Delivery firm UPS has promised privacy watchdog the Information Commissioner's Office (ICO) that it will encrypt laptops and smartphones in the UK and Europe following the loss of a laptop containing unencrypted pay information on 9,150 employees.
The parcel firm has signed a formal undertaking in a settlement with the ICO that commits it to an improved information security regime. In return the ICO has agreed not to take enforcement action against the firm under the Data Protection Act.
A laptop was lost by a UPS employee abroad and was never recovered. It contained payroll data on 9,150 UPS employees. The computer included information on workers' banks, pay, national insurance numbers, addresses and dates of birth.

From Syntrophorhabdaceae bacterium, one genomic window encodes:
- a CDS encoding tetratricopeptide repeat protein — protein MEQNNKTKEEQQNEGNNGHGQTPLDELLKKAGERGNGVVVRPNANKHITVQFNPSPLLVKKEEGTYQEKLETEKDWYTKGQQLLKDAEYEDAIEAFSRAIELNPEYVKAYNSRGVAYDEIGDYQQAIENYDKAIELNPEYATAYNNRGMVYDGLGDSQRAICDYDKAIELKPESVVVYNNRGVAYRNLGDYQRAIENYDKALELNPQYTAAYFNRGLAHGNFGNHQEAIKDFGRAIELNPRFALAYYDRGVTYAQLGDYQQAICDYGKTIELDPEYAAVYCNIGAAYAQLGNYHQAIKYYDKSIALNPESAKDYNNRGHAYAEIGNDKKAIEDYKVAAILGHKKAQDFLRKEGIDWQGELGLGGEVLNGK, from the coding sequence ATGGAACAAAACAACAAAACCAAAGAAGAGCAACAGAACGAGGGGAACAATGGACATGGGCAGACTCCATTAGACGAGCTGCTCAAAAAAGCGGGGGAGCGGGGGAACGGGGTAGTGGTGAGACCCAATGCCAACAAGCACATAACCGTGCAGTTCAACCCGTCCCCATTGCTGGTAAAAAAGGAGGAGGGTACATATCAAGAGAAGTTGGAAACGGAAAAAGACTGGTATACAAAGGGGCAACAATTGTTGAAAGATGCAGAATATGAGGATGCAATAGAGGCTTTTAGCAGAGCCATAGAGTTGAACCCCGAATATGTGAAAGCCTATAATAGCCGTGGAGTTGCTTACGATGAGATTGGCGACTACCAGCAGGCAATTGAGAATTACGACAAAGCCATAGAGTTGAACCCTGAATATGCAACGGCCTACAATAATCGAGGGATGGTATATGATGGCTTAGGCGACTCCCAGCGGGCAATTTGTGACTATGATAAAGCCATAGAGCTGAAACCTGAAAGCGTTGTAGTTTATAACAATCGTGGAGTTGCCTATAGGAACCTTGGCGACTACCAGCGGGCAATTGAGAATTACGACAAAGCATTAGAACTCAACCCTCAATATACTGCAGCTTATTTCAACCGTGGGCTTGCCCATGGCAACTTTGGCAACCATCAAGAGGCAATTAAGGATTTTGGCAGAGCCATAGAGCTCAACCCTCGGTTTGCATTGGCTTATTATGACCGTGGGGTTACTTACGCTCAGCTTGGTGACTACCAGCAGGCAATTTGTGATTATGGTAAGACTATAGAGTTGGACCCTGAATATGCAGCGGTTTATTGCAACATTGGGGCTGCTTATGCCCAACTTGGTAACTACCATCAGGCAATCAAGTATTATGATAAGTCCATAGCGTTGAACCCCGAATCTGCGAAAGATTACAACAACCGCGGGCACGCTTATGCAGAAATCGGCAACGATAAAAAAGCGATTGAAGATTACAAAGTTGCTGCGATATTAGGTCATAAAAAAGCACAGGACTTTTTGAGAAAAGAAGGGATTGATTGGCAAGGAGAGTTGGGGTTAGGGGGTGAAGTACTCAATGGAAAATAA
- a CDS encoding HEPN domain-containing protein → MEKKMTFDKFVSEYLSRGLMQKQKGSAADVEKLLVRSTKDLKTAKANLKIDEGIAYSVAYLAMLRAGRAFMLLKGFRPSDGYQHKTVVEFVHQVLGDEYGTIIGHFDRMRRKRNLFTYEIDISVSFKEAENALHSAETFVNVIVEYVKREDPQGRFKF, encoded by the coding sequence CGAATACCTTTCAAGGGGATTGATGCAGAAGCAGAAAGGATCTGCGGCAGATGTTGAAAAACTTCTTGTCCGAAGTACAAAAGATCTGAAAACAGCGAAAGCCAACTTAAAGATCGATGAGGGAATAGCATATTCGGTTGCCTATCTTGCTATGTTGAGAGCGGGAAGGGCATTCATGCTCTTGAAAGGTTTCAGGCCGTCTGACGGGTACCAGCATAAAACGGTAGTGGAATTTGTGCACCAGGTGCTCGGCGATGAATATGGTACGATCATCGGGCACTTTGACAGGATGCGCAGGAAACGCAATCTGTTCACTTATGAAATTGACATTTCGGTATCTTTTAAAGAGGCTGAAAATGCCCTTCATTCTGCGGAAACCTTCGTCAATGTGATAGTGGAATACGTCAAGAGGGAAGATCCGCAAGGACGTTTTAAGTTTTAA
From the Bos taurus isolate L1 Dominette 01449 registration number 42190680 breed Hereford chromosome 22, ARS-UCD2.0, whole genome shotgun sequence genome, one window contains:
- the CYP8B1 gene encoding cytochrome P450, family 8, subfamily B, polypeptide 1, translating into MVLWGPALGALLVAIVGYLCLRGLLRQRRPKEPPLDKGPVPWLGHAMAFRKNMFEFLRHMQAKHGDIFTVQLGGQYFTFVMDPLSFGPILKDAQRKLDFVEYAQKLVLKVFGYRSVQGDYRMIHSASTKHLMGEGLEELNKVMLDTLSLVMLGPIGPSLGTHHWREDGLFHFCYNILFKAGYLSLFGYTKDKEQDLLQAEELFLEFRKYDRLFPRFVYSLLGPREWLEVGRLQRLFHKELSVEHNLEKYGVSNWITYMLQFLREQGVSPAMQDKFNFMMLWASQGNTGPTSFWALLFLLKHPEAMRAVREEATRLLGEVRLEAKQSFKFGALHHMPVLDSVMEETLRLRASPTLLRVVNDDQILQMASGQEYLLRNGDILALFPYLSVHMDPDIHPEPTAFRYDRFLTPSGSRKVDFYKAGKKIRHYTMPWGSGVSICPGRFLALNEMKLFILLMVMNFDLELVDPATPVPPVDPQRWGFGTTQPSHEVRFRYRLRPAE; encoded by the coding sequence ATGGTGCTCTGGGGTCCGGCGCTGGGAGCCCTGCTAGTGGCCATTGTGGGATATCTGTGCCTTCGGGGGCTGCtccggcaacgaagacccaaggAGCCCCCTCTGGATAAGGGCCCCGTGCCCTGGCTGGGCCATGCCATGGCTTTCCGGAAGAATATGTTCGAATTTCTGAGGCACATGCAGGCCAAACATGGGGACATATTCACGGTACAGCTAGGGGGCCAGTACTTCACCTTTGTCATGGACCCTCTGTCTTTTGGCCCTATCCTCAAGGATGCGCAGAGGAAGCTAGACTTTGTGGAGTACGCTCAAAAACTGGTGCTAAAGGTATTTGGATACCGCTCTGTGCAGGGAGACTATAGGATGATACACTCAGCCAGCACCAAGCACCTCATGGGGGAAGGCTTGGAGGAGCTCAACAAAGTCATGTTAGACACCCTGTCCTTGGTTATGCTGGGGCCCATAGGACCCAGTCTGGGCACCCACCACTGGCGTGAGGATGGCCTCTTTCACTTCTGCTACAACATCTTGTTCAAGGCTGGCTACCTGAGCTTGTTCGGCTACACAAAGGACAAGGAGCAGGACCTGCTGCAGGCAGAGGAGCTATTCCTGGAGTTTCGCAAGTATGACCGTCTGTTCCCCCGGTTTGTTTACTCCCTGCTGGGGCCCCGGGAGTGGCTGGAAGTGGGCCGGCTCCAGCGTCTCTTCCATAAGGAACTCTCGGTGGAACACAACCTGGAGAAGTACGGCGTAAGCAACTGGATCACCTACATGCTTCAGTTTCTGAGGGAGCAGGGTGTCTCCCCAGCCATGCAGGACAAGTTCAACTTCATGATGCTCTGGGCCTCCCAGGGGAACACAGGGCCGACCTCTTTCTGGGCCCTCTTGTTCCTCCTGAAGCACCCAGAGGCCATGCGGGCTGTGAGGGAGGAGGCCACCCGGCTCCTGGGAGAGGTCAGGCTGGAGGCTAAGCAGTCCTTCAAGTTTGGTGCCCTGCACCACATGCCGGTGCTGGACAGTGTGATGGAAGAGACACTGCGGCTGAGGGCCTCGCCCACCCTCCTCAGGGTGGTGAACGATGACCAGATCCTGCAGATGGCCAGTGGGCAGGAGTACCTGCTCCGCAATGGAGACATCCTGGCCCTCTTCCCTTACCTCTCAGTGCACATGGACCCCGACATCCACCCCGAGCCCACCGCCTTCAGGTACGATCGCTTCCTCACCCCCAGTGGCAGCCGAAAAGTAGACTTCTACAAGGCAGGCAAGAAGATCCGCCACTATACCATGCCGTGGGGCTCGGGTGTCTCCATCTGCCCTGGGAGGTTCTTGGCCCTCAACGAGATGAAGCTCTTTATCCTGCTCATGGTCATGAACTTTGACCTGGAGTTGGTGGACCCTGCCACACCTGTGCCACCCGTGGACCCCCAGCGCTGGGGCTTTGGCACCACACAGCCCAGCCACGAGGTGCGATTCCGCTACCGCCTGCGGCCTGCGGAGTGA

The laptop was lost in 2008 and the ICO said that all affected employees have been told and measures to protect them taken.
The ICO said that companies should take better routine care of customers' and employees' personal data.
"Password protected laptops are not secure," said ICO assistant commissioner Mick Gorrill. "I urge all organisations to restrict the amount of personal information that is taken off secure sites."
"I am pleased that UPS has encrypted its laptops and smartphones, and I urge other organisations to follow suit," he said.